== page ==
Sclerostin is a secreted glycoprotein with a C-terminalcysteine knot-like (CTCK) domain and sequence similarity to the DAN (differential screening-selected gene aberrative in neuroblastoma) family of bone morphogenetic protein (BMP) antagonists. Sclerostin is produced by the osteocyte and has anti-anabolic effects on bone formation.
The sclerostin protein, with a length of 213 residues, has a dssp secondary structure that is 28% beta sheet (6 strands; 32 residues).
Sclerostin, the product of the SOST gene, located on chromosome 17q12–q21 in humans, was originally believed to be a non-classical bone morphogenetic protein (BMP) antagonist. More recently sclerostin has been identified as binding to LRP5/6 receptors and inhibiting the Wnt signaling pathway. The inhibition of the Wnt pathway leads to decreased bone formation. Although the underlying mechanisms are unclear, it is believed that the antagonism of BMP-induced bone formation by sclerostin is mediated by Wnt signaling, but not BMP signaling pathways. Sclerostin is expressed in osteocytes and some chondrocytes and it inhibits bone formation by osteoblasts.
Mutations in the gene sclerostin are associated with disorders associated with high bone mass, sclerosteosis and van Buchem disease.Sclerosteosis is an autosomal recessive disorder characterized by bone overgrowth. It was first described in 1958 but given the current name in 1967. Excessive bone formation is most prominent in the skull, mandible and tubular bones. It can cause facial distortion and syndactyly. Increased intracranial pressure can cause sudden death in patients. It is a rare disorder that is most prominent in the Afrikaner population in South Africa (40 patients), but there have also been cases of American and Brazilian families.
van Buchem disease is also an autosomal recessive skeletal disease characterized by bone overgrowth. It was first described in 1955 as "hyperostosis corticalis generalisata familiaris", but was given the current name in 1968. Excessive bone formation is most prominent in the skull, mandible, clavicle, ribs and diaphyses of long bones and bone formation occurs throughout life. It is a very rare condition with about 30 known cases in 2002. In 1967 van Buchem characterized the disease in 15 patients of Dutch origin. Patients with sclerosteosis are distinguished from those with van Buchem disease because they are often taller and have hand malformations.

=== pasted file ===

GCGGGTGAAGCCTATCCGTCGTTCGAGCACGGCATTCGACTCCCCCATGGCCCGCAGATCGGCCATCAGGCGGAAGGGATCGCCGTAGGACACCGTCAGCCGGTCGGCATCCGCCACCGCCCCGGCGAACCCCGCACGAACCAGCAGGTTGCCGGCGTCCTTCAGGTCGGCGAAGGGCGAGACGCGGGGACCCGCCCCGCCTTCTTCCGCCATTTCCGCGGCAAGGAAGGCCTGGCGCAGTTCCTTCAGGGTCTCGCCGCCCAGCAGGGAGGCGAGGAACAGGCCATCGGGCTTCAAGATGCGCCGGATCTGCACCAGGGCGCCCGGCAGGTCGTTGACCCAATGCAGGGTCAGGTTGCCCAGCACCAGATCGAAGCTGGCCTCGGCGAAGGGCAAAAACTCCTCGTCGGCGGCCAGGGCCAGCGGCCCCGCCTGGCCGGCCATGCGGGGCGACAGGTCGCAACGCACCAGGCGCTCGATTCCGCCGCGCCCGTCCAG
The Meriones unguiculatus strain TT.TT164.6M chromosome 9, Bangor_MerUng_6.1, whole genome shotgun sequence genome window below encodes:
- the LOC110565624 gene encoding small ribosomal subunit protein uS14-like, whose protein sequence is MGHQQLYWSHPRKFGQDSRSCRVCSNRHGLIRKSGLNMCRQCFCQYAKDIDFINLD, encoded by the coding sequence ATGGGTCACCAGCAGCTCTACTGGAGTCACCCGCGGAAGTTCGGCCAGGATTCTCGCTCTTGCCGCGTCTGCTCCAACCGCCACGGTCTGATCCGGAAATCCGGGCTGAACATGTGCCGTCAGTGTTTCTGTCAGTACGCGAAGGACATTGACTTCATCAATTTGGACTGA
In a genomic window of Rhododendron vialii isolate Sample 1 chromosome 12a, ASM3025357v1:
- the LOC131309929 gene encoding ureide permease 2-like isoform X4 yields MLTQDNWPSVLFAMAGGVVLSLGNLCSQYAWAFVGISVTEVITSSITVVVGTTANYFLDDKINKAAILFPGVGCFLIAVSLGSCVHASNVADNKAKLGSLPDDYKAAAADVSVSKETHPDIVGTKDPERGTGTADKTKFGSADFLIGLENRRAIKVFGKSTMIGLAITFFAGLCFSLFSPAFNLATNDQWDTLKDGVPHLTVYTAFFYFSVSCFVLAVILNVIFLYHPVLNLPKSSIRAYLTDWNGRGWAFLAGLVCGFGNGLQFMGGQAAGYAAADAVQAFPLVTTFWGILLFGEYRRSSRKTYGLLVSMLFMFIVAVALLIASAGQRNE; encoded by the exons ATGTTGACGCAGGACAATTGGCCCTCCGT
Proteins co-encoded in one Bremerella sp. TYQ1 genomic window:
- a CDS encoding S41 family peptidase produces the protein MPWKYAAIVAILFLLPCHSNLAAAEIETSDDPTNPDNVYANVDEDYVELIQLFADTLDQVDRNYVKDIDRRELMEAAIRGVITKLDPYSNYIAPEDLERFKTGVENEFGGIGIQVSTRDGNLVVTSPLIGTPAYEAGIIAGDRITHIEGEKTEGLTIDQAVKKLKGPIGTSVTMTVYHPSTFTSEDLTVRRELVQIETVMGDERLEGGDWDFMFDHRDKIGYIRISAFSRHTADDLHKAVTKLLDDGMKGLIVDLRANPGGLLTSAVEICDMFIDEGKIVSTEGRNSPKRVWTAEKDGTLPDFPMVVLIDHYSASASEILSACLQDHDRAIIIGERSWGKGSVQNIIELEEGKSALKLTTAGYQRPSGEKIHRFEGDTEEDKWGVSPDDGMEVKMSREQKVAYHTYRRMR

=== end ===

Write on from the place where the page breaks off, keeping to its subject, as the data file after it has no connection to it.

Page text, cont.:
An antibody for sclerostin is being developed because of the protein’s specificity to bone. Its use has increased bone growth in preclinical trials in osteoporotic rats and monkeys. In a Phase I study, a single dose of anti-sclerostin antibody from Amgen (Romosozumab) increased bone density in the hip and spine in healthy men and postmenopausal women and the drug was well tolerated. In a Phase II trial, one year of the antibody treatment in osteoporotic women increased bone density more than bisphosphonate and teriparatide treatment; it had mild injection side effects. A Phase II trial of a monoclonal human antibody to sclerostin from Eli Lilly had positive effects on post-menopausal women. Monthly treatments of the antibody for one year increased the bone mineral density of the spine and hip by 18 percent and 6 percent, respectively, compared to the placebo group.
The Amgen drug is expected to be on the market in 2017 and is predicted to be the gold standard in osteoporosis treatment by 2021. In addition, OsteoGeneX is developing small molecule inhibitors of sclerostin.
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